Socialist Worker

Reports round-up - Action at North Sea oil rigs as workers strike over shifts

Issue No. 2618

Workers at three oil and gas platforms in the North Sea operated by Total struck on Monday.

This week’s strike is the fifth industrial action at the Alwyn, Elgin, and Dunbar platforms since 23 July.

Total wants to place workers at the platforms on a three-week rotation system instead of two.

The fields hit by the strikes account for some 10 percent of Britain’s gas production. Crude oil production at Alwyn, Elgin, and Dunbar pumps up to 50,000 barrels per day to the Forties and Brent Blend crude streams.

Further strikes are set for 3 and 17 September.


Power to the people

Workers at Liverpool’s John Lennon airport were set to strike over the bank holiday weekend.

GMB union members have rejected the company’s below-inflation pay offer of 2 percent and are demanding at least

3.6 percent.

A total of 80 workers from aviation rescue and firefighting services, the control room, engineering and driver operations and airport bird control are set to walk out.

The 36-hour strike was due to begin at 7pm on Thursday this week and continue until 7am on Saturday.

This will be followed by a further 12-hour strike beginning at 7am on Monday

3 September.

Further strike dates are set to follow.


Unite and GMB members at Liebherr’s Cranes in Sunderland have escalated their dispute after management failed to improve their pay offer.

Workers plan to strike from Monday to Thursday for the next four weeks.

Bosses have resorted to divide and rule tactics. Managers tried to exclude the Unite union shop steward from talks and negotiate only with the GMB union. The GMB rightly rejected this move.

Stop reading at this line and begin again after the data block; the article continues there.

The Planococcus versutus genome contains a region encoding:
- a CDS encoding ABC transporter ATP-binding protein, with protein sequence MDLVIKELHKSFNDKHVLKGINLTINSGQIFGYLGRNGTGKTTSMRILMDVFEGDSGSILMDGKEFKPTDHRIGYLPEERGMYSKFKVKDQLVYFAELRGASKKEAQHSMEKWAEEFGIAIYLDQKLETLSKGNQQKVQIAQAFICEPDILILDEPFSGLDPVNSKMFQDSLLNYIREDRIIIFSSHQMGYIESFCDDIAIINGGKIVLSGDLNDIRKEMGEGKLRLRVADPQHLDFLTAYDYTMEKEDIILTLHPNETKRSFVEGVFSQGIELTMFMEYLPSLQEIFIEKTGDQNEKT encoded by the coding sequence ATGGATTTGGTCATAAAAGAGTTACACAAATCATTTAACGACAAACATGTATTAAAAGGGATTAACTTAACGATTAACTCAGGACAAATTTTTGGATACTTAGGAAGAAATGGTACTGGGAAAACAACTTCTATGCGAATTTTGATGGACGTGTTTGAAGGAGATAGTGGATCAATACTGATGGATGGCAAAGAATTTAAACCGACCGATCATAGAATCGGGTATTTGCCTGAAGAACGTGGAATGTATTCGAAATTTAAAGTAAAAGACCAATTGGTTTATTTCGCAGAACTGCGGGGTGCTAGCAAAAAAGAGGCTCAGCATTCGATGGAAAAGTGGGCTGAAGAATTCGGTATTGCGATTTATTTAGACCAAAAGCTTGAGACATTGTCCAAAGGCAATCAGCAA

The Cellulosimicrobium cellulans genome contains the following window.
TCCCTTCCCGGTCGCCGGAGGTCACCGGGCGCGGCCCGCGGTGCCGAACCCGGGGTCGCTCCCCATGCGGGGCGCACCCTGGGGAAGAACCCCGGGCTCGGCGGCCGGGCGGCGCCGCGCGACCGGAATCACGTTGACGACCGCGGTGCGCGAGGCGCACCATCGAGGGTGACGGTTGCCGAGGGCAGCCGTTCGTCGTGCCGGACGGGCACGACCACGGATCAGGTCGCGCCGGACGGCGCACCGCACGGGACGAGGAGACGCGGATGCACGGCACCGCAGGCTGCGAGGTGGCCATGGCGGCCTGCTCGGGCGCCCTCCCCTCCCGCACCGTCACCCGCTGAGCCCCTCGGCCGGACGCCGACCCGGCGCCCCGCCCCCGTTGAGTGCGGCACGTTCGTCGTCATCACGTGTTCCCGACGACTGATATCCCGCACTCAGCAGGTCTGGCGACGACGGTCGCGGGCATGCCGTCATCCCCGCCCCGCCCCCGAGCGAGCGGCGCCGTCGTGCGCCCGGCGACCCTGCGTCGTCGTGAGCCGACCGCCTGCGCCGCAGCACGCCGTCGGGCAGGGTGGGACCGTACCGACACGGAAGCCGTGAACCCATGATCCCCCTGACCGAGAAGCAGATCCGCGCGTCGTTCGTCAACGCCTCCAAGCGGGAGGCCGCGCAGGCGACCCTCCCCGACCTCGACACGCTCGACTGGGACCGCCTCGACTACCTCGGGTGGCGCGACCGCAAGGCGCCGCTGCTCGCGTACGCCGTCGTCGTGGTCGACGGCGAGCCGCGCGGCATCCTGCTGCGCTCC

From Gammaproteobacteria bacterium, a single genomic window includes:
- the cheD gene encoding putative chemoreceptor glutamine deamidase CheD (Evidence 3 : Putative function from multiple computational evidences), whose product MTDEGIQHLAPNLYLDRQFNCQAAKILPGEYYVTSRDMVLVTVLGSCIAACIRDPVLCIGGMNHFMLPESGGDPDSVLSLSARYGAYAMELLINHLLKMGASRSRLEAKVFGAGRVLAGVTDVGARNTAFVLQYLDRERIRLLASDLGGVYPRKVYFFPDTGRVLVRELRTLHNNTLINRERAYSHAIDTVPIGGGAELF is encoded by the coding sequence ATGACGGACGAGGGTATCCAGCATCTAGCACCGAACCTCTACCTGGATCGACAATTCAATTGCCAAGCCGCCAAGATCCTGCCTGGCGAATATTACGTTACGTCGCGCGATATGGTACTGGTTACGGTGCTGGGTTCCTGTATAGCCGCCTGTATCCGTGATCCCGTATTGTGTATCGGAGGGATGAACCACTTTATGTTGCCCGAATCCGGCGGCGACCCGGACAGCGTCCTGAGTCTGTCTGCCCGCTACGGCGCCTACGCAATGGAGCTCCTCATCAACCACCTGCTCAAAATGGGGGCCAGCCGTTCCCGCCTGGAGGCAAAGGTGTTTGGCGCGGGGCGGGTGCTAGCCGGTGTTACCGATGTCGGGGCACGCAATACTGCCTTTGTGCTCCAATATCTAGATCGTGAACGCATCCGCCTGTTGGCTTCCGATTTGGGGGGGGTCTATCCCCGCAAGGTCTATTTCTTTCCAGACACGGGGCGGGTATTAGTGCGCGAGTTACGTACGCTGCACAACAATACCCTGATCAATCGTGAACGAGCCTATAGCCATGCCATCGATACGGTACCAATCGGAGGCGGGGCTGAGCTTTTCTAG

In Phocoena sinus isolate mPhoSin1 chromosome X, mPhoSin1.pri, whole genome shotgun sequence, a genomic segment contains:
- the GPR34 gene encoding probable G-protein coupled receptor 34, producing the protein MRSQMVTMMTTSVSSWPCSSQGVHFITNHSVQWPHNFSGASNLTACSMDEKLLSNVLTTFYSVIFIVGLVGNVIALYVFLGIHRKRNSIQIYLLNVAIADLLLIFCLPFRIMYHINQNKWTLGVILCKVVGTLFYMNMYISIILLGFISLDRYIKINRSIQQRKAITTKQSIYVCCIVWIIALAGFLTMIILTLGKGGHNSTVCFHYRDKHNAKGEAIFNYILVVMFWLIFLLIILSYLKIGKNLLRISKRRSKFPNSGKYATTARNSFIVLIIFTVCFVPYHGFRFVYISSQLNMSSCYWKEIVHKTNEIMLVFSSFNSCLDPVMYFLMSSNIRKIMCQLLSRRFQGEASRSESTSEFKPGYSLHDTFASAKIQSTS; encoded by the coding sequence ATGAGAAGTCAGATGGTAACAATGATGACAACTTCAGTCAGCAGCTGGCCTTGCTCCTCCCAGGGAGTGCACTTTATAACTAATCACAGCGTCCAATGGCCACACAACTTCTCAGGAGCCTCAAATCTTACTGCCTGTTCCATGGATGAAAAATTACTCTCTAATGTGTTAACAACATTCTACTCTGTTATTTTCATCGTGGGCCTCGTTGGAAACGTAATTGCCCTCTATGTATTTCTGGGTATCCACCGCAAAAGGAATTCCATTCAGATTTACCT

A number of steel wagons have refused to cross the picket lines.

lDonations and messages of support to Mark.Sanderson@unitetheunion.org and Sunderland@gmb.org.uk


A six-week programme of strikes is set to begin at a cheque operations base in Crewe, hitting the supply of cheques and chequebooks.

Some 79 workers at Communisis are fighting over pay. A deal would mean a

2 percent rise in year one, and a 3 percent rise in both years two and three. Workers voted by 78 percent to strike on a

90 percent turnout.

An initial 48-hour strike is planned for Tuesday and Wednesday next week. This will be followed by strikes every Monday and Tuesday for the following six weeks.

Unite regional officer Darren Barton said, “The strike action will inevitably create delays for bank customers, however our members have endured years of below inflation pay increases.”


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Tue 21 Aug 2018, 15:38 BST
Issue No. 2618
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